ZWave Lock Battery Consumption

I am getting poor battery life from many of my z-wave locks.

I have 1 Schlage lock that is fairly old and gets acceptable battery life.
I have 1 Yale Touchscreen lock (YALD226ZW20BP)
I have 5 Yale Push button locks (YRD110ZW0BP)

The pushbutton locks have started getting poor battery life and I don’t know why.

Here is an image of battery life so far this year.

I replaced several batteries around Feb 15th and I have been getting two months for batteries in each of those 5 locks. The Schlage (red line) seems to last forever and the touchscreen lock hasn’t needed a battery replacement since February and is reporting 98% currently.

The mudroom lock gets a lot of use (it is the main door we use) and gets automatically unlocked every morning. Some of the others like the basement door get almost no use. All locks are in a single scene that locks them which gets executed whenever my alarm is armed.

There’s a couple of reasons for this in my experience:

  1. The lock needs to be able to move freely, without obstruction. Example: if there’s any friction preventing the deadbolt pin from locking/unlocking easily, this will cause the lock mechanism to work “harder” and therefore use more power.

  2. The lock is being polled too frequently. Check your poll settings. I personally disable polling unless absolutely necessary.

  3. The lock doesn’t have enough powered nodes within close proximity to communicate with the controller (ie, poor mesh). In this case, you could try an “Update Neighbor Nodes” but the most sure fire way to correct this, would be to exclude and re-include the lock again.

As a new user of the forum I tried to edit my post and got locked out so the above posting wasn’t complete…

Last month I started pulling the vera logs over to my server so I could do some analysis on the network activity for each lock. The activity, with a few exceptions, seems reasonable:

The dot is a total for each day of transmissions, polls, errors.

…I can only post a single image per posting as a new user so the next post will have more info…

…Continuing here per posting limitations for new users…

Taking a closer look at a single lock with very little activity, my basement door lock:

We can see that I am getting about a month life on a battery with a small amount of activity. I average two commands and 1 poll per day. The commands are the arming of the alarm instructing the door to lock - the door is almost always locked, so it should just need to wake up and indicate success. The poll I believe follows the command to lock.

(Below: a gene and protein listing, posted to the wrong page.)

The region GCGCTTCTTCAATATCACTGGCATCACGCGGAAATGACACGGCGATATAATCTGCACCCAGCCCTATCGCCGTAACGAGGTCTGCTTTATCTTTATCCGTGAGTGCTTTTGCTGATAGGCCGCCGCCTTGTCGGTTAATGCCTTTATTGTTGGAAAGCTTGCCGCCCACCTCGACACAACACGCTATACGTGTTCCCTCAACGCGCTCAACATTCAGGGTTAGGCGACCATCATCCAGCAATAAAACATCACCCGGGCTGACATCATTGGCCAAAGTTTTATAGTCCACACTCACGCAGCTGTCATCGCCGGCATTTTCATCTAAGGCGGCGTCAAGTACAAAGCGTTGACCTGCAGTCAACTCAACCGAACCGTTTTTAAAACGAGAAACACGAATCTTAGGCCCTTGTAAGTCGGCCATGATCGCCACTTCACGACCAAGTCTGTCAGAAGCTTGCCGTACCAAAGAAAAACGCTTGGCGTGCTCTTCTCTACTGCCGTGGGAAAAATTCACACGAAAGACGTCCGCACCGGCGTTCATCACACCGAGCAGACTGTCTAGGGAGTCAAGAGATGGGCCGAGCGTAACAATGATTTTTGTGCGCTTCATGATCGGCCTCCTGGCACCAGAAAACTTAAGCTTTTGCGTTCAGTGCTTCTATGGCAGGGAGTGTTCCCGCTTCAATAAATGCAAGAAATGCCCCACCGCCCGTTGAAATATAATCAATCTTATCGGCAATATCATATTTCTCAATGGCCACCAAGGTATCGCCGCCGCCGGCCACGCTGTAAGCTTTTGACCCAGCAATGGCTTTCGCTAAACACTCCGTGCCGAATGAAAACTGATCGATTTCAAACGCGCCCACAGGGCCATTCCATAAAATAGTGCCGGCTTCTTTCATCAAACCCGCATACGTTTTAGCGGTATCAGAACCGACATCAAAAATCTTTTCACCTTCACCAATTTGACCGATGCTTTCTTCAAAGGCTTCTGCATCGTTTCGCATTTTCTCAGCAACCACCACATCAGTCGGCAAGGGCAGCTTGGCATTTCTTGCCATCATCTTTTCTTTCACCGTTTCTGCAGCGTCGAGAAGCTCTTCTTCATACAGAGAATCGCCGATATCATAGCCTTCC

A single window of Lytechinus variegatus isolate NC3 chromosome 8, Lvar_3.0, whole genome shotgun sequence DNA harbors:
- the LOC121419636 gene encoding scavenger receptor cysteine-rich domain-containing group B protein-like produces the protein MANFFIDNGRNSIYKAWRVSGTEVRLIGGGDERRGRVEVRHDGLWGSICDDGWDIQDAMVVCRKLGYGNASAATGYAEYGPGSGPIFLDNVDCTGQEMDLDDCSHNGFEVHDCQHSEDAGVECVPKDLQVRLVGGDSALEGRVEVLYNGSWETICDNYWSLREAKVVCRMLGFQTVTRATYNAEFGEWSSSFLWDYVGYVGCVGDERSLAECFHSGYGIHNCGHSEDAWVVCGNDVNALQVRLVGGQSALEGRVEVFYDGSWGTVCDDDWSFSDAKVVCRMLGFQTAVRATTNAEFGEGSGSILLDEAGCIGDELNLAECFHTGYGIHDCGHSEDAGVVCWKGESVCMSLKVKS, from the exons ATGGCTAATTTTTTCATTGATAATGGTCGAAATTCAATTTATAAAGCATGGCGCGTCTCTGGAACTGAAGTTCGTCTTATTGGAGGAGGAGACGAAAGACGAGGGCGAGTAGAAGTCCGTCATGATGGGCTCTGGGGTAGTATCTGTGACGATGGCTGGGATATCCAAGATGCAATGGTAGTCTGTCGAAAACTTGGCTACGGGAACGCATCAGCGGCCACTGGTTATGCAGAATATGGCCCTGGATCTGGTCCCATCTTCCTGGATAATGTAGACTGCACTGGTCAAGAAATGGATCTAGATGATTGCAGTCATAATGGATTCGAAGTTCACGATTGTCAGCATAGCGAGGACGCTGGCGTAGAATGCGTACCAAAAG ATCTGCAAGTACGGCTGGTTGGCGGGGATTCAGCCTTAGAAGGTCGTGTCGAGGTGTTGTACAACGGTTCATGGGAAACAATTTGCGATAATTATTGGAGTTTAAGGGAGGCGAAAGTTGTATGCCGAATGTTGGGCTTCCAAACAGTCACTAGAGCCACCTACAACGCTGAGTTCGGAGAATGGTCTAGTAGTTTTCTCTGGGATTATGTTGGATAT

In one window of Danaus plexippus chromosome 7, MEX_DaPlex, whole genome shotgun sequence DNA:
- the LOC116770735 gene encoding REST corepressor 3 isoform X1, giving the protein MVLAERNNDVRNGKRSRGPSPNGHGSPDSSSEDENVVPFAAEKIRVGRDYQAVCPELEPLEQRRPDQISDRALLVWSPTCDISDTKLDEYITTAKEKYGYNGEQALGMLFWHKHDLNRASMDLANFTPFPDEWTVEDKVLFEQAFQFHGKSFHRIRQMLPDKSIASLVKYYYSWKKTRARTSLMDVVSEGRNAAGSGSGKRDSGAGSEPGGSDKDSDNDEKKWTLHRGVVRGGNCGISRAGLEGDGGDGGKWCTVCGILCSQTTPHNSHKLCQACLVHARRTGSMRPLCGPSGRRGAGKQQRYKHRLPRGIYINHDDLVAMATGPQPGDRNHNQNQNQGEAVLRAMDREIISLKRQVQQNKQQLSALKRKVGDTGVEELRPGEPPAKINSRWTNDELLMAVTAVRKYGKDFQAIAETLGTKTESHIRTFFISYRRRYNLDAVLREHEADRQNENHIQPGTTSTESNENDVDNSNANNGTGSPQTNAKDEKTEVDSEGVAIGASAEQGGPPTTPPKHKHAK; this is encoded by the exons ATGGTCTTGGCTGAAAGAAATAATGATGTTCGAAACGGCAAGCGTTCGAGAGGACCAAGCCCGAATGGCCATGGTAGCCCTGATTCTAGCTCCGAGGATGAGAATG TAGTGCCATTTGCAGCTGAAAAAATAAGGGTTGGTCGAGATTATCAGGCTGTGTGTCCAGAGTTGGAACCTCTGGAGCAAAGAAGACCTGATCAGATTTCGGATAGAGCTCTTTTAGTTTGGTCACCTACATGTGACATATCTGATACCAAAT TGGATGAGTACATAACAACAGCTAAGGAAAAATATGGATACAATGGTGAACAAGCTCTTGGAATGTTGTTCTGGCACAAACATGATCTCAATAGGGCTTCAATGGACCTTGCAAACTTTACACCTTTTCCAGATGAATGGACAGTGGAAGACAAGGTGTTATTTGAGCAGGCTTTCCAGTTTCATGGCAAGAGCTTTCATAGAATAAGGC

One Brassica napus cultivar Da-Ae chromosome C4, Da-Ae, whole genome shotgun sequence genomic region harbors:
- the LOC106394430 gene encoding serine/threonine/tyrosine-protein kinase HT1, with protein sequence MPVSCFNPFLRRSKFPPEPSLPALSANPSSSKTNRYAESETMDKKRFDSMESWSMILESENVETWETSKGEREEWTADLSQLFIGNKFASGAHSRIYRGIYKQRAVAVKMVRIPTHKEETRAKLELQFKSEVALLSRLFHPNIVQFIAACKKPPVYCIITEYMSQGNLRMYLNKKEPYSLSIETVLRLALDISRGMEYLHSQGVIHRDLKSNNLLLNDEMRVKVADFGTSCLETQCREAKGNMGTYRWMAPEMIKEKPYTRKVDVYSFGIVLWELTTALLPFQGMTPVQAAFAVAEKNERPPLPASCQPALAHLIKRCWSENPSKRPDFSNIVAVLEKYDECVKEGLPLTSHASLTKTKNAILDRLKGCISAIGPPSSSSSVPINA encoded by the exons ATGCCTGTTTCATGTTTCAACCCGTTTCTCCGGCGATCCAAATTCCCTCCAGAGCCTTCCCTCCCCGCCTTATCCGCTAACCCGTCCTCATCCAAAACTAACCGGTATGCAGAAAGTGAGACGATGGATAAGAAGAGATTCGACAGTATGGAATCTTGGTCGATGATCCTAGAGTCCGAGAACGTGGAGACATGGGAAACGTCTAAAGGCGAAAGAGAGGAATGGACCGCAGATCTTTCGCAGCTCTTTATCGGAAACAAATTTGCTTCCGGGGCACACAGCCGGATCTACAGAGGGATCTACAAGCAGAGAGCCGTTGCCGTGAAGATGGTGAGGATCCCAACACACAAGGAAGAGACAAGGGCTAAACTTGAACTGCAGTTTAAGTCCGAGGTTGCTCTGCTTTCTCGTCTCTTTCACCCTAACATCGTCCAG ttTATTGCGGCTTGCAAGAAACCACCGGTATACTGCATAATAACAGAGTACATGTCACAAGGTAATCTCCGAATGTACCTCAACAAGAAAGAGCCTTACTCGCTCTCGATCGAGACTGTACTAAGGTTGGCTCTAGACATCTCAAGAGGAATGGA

I have polling set to 0 for all of these locks. I am a bit out of ideas on what else to try? Could I have multiple defective lock modules? Is 1 month the right life for a door lock that doesn’t really have to do very much? Could I have some sort of routing issues where traffic is passing through these locks (I can’t imagine why that would be). What is the next step to diagnose this?

@sm2117 - Thank you for the info. Looking at my more detailed example (now that I can post again). I believe polling is off, the lock really isn’t being used (almost always locked) so the shouldn’t be a binding issue… That just leaves me with a mesh issue. How can I diagnose the mesh? Is there any way to visually see the neighbors for each node and/or determine if the mesh is a problem?

I am also seeing this across a lot of my locks and some that are right next to powered nodes… I don’t have a lot of devices in the mesh, it is mostly locks and fan controls (my lighting is UPB).

Did a little more investigation and wrote a quick program to graph my neighbors based on the JSON API. I have some concerns. It appears a lot of my devices have neighbors that are pointing to neighbors that never or no longer existed? Is this normal?

It also seems odd that my workshop lock has no neighbors, including the vera yet functions fine. Is the neighbor list in the API reliable?

The lock not having neighbors is odd. The database needs to come from the zwave controller chip so it should be accurate. I would recommend to run a neighbor node update on that node if you can. It is in the device advanced/command menu.

Now on the battery, Sam’s recommendations are excellent and I will only add one: